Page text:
The film would sit comfortably alongside 2008’s Cheeky Girls (Freche Mädchen). LOL is a similar tale of teenage woe about a trio of young girls. They may be a little bit older and less naïve than their German counterparts (because this is France, everyone’s smoking and having sex) but the two films certainly have a lot in common.
Lola (Christa Theret) lives with her divorced mother, Anne (Sophie Marceau), and her two siblings. The bond Lola and Anne share is at times astonishing, though of course there are many things that Lola keeps to herself. She’s having boy troubles – her love of one year slept around during summer break. No sooner has she cast him off than she begins to fall for his best friend, Maël, against her better judgment. Her two best friends, Charlotte (Marion Chabassol) and Stéphanie (Lou Lesage) are having their own romance issues. Stéphanie feels like she isn’t as important to her boyfriend as he is to her, and Charlotte is spending her time playing kinky sex games with a mysterious boy over the internet.
It’s all very upbeat and funny but the first twenty minutes of LOL does its best to prevent the viewer from latching onto any of the characters. We’re assaulted by rapid-fire scenes, introduced to a dozen teenagers – who all look the same – and witness several montages in a row. I can only assume that the producer and editor are the enemies of the slow-burn feature. Considering that the film is aimed at teenagers, this is understandable, but it’s all a bit too speedy for my liking.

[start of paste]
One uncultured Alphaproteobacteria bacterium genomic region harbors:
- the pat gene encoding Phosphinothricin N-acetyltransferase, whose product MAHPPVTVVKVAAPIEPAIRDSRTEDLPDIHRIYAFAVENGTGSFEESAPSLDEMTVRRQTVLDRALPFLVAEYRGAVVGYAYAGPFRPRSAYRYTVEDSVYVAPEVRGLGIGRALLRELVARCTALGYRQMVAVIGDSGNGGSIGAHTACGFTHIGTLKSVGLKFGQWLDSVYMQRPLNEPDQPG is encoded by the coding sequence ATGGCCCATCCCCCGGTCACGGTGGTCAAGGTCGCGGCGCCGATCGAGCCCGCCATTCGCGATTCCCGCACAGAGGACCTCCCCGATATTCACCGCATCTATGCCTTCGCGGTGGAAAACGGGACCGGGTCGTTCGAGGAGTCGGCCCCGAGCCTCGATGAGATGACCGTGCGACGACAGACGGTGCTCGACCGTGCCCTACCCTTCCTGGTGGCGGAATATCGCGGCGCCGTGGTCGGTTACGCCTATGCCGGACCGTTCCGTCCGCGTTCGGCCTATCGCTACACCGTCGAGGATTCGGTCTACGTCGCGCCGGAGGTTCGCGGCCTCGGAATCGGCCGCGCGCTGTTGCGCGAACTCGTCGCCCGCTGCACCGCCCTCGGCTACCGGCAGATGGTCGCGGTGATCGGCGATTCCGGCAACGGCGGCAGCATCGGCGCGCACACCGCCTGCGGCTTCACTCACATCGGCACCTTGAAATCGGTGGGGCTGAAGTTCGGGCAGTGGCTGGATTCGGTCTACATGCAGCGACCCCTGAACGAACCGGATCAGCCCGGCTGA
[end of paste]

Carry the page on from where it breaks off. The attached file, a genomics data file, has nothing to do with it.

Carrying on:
Nevertheless, I did eventually work out what was going on and LOL is an entertaining teen romantic comedy. I shall belatedly apologise for my generalisation about the French in the first paragraph but any offence is rendered moot once you see the hilariously stereotyped representation of the English in this film.
Everyone in this film is gorgeous – the adults, the kids, the objects of desire, the old flames. The mother/daughter duo of Marceau/Theret is particularly brilliant in their depiction of an insanely close familial bond. It may be that some blanche at the thought of such a strong connection whilst others wish they had a similar relationship with their parents but it can’t be denied that it is one of the film’s strengths, and something that sets it apart from others of its ilk.
There’s a subtext concerning women’s sexuality in the wake of the sexual revolution that weaves in and out of the narrative but writers Lisa Azuelos and Nans Delgado’s point is lost somewhere along the way. Lola’s mother is afraid of applying a double standard when it comes to her daughter, yet the issues regarding her child’s burgeoning sexuality aren’t really gender-specific. This is one of several elements that feel unfinished and there are a number of scenes that feel as if they should have been more important, yet the film merely passes them by.
LOL is a decent flick about mother/daughter relations, even if it doesn’t really have a clear moral at its heart. Fortunately however, the affable characters are enough to make the film an enjoyable diversion.Rating: